Correction: Death Penalty-Ohio story
COLUMBUS, Ohio (AP) — In a story May 24 about a request for clemency by death row inmate Robert Van Hook, The Associated Press erroneously reported on his current attorneys’ strategies. His lawyers are citing a history of abuse and untreated mental illness, not a “homosexual panic” defense, which was used by his previous attorneys.
A corrected version of the story is below:
Condemned killer cites history of abuse, mental illness
Attorneys for condemned killer ask their client be spared, citing history of abuse and untreated mental illness
By ANDREW WELSH-HUGGINS
COLUMBUS, Ohio (AP) — A condemned killer is asking the Ohio Parole Board for mercy, citing a history of severe childhood emotional and physical abuse and untreated mental illness.
Death row inmate Robert Van Hook was sentenced to die for fatally strangling and stabbing David Self in Cincinnati in 1985. Van Hook fled to Florida, where he was arrested and confessed.
At the time of the killing, Van Hook was suffering from long-term effects of untreated mental, physical and sexual abuse as a child and was depressed that his life seemed to be falling apart, his attorneys argue.
He also was “troubled by increasing questions about his own sexual identity,” his federal public defenders said in a May 17 filing with the parole board.
They also said he was improperly questioned by a Cincinnati police detective after he was arrested in Florida, and should have been provided an attorney.
The parole board heard arguments Thursday for and against Van Hook’s clemency request. Republican Gov. John Kasich has the final say. Van Hook’s execution is set for July 18.
Attorneys representing Van Hook at trial and later on appeal raised a so-called “homosexual panic” defense, or the idea that self-revulsion over sexual identity confusion contributed to a violent outburst.
Van Hook’s current attorneys consider this approach misguided. They say it led the former attorneys to overlook the impact of Van Hook’s drug and alcohol addictions; diagnoses of borderline personality disorder and post-traumatic stress disorder from his childhood; physical abuse and childhood trauma; and punishment from his father for perceived “gay tendencies.”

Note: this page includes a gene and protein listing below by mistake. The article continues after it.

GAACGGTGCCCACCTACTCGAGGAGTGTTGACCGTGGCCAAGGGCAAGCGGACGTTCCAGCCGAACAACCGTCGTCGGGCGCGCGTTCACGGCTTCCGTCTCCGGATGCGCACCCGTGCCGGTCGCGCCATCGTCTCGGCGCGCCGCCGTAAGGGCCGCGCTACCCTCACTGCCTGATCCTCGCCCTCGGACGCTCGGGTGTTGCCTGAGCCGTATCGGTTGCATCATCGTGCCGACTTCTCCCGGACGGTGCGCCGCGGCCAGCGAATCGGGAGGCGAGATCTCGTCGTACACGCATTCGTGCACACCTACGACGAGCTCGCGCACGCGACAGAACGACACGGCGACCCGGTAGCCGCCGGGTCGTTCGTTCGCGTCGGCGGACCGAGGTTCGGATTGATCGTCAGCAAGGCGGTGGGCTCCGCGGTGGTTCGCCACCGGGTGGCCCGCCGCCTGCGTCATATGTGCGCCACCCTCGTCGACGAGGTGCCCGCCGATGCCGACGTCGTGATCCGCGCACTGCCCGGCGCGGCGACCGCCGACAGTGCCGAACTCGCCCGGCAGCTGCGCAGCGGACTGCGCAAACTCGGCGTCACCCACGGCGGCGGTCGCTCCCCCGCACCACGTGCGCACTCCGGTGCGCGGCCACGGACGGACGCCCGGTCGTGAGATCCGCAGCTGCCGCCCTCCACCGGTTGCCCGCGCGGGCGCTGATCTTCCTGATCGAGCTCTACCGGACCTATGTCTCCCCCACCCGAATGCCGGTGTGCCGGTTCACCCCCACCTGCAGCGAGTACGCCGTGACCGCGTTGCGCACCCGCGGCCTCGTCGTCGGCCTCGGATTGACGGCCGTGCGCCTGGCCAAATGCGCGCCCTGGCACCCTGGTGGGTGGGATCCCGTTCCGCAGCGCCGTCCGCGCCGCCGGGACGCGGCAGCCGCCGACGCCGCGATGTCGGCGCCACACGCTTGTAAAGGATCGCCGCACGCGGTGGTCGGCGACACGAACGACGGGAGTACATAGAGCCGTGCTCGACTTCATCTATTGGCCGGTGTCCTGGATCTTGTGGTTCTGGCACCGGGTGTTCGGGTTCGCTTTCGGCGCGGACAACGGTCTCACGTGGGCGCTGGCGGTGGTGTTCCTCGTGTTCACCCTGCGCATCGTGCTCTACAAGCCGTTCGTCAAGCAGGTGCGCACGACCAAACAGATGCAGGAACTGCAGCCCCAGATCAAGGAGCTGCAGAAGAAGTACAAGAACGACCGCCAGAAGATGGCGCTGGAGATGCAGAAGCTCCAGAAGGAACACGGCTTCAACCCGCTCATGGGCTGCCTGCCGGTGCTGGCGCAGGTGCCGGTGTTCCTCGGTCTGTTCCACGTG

Prosecutors, referring to the prior “panic” claims, have dismissed it as nonsense, saying he made a practice of luring gay men to apartments to rob them.
“This is a man who had cynically manipulated homosexuals for years. He posed as a gay; he frequented bars that were gay and he preyed on vulnerable victims who were gay,” the Hamilton County prosecutor’s office said in a Tuesday filing with the board.
Prosecutors also note Van Hook has an extensive history of violence while incarcerated, including stabbing a fellow death row inmate in November.
The so-called “gay” or “homosexual panic” defense has come under fire in recent years. Five years ago, the American Bar Association urged governments to pass laws limiting the defense, saying a victim’s sexual orientation or gender identity should not be blamed for a criminal defendant’s violent reaction.
Earlier this year, Illinois became the second state after California to prohibit the defense. The Rhode Island House of Representatives voted on Wednesday to ban it.
Van Hook’s current attorneys say they agree the defense should be criticized.
Authorities say Van Hook, 56, met Self at the Subway Bar in downtown Cincinnati on Feb. 18, 1985. After a couple of hours they went to Self’s apartment where Van Hook strangled the 25-year-old Self to unconsciousness, stabbed him multiple times in the neck and then cut his abdomen open and stabbed his internal organs, according to court records. Van Hook stole a leather jacket and necklaces before fleeing, records say.
While separate federal courts have ruled in favor of a retrial for Van Hook, the U.S. Supreme Court upheld his conviction and death sentence in 2009.
Andrew Welsh-Huggins can be reached on Twitter at https://twitter.com/awhcolumbus.